When you think of “local lore,” you might remind yourself that a lot of it is inaccurate. I spent several paragraphs in this space a few years back talking about Albert Einstein’s encounter with a Princeton High School student named Henry Rosso. I assumed that the student was the man who later became the proprietor of Rosso’s Cafe, a workingman’s bar on Spring Street. I discovered later that there were two Henry Rossos in Princeton at that time — the other one got the homework help from Einstein.
Some of you may have heard another bit of Princeton lore and thought it must be apocryphal — that a glib Princetonian ordered his gravestone epitaph to read “I told you I was sick.” Smith did the research and a photo of the headstone is in his book. William H. Hahn Jr., vice president of sales for the Jammer door company in Trenton, was born in Princeton in 1905, died in 1980, and is buried in Princeton Cemetery.
Local lore can also be narrow in its focus. If someone were relying on my column in U.S. 1 as a source for local legends, they would come away thinking that the only black person who ever lived in Princeton was Paul Robeson, the legendary athlete, actor, singer, and statesman. More recently the town honored another of the pillars of the black community, Albert Hinds, a man of many talents who died at the age of 104 in 2006. Today the bustling plaza next to the Princeton Library is named in Hinds’ honor.
Smith features Robeson, Hinds, and a broad sampling of other African-Americans. As Smith writes, Shirley A. Satterfield, born and raised in Princeton, provided a window into that part of Princeton: “Her urge to educate others and her personal connection to the history of Princeton’s black enclave — along with her frustration and concern that it was being ignored and lost — has led her to preserve irreplaceable artifacts, photographs, printed materials, and all-important memories of her neighbors. Today she is a pillar of the Historical Society of Princeton and leads popular walking tours of the Witherspoon Street neighborhood.”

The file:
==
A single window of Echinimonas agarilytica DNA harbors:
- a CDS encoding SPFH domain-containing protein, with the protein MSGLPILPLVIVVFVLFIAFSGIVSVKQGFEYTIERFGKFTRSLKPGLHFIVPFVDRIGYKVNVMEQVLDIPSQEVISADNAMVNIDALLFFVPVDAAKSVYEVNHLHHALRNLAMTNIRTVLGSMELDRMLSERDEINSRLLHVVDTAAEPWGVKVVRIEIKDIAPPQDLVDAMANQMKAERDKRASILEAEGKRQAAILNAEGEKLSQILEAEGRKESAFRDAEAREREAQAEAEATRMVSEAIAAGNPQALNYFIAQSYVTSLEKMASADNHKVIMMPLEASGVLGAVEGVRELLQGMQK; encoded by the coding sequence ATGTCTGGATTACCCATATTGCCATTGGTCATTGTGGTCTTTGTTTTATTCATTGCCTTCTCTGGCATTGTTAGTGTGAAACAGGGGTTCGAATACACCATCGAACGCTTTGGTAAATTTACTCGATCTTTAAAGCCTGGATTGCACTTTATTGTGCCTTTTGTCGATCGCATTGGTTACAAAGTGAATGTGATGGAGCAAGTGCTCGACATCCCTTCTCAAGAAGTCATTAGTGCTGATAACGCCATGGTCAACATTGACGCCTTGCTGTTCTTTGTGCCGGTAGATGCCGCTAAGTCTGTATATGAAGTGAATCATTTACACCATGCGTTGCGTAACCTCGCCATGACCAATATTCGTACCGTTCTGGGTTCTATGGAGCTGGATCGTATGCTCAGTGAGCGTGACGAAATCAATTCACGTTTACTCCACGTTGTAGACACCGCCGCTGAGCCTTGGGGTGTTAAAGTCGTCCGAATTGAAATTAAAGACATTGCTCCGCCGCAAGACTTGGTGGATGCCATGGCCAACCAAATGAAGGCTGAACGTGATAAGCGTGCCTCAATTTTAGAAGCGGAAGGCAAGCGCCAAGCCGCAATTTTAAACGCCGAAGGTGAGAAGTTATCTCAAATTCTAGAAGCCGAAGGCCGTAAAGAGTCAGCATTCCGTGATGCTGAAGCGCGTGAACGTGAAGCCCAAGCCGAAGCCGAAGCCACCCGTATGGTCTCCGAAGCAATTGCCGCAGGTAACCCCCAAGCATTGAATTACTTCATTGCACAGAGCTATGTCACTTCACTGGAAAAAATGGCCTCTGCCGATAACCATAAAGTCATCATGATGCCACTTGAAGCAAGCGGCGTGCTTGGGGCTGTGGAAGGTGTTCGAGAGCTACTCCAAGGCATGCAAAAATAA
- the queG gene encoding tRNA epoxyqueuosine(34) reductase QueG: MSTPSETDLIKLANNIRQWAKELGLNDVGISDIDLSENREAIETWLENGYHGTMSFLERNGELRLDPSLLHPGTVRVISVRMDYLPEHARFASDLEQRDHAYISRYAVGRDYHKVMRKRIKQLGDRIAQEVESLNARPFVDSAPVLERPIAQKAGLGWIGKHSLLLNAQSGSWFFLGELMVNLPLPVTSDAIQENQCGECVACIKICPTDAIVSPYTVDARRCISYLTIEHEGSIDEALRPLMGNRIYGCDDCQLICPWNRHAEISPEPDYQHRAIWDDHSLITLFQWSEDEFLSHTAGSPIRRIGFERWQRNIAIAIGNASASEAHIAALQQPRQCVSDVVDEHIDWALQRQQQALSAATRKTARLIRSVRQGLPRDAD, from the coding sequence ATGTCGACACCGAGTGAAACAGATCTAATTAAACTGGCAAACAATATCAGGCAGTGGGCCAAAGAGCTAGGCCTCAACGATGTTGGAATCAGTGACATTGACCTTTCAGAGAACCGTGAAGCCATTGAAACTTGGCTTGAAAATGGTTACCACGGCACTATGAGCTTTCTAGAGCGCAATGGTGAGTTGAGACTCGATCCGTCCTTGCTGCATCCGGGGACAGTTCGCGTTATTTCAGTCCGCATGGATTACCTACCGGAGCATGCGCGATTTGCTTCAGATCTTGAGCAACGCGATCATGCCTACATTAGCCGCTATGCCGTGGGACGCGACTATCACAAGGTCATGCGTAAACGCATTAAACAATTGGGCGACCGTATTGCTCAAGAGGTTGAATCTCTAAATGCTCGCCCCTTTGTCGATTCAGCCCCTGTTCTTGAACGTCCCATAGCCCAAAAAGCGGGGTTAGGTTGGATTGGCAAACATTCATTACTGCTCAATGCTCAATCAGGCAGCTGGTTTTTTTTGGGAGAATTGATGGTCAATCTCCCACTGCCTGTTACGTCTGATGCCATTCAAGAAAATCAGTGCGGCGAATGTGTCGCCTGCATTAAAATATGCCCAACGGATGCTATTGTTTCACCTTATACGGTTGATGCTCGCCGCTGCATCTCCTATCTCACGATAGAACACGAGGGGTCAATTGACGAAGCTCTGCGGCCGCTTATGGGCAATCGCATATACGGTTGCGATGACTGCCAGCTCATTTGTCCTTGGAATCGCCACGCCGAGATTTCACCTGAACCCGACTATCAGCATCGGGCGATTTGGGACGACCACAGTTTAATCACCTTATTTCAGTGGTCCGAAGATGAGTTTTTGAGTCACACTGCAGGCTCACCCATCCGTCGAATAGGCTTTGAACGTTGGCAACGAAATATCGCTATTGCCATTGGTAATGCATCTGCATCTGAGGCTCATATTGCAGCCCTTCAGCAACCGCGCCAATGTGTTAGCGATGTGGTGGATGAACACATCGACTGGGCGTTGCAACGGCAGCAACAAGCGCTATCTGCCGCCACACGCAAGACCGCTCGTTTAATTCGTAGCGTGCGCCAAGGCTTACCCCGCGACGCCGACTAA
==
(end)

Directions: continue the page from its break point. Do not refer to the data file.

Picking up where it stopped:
Every true Princetonian will pore over this book and immediately think of at least one “local legend” missing from Smith’s line-up. Smith asks for forgiveness at the outset, and notes that he deliberately steered clear of characters from Princeton University, the Institute for Advanced Study, and the Sarnoff Labs, institutions already chronicled in various books.
If I could have squeezed in one more character it would have been Bill Blackburn. Who’s he? To know that answer first you have to know Svetlana Alliluyeva, whom Smith lists in his book. The daughter of Soviet dictator Joseph Stalin, Svetlana defected to the west in 1967 and soon moved to Princeton, living here for about six years. Bill Blackburn, a political firebrand who followed Svetlana to Princeton. His political views caused him to detest the well-heeled patrons of Lahiere’s restaurant on Witherspoon Street. The literal high point of Blackburn’s time in Princeton may have been when he climbed a tree outside the entrance to Lahiere’s and attempted to urinate on diners as they left the restaurant.
But don’t print that. I need to check it out with my sources, who I hope to meet up with soon at one of those downtown bars or coffeehouses.
Editor’s note: In addition to his February 5 appearance at the Nassau Club, Smith will sign books at Labyrinth Books on Nassau Street on Thursday, March 27, at 6 p.m. He also will appear at the Princeton Library’s “Author’s Day” on Saturday, April 12, from 1 to 4 p.m.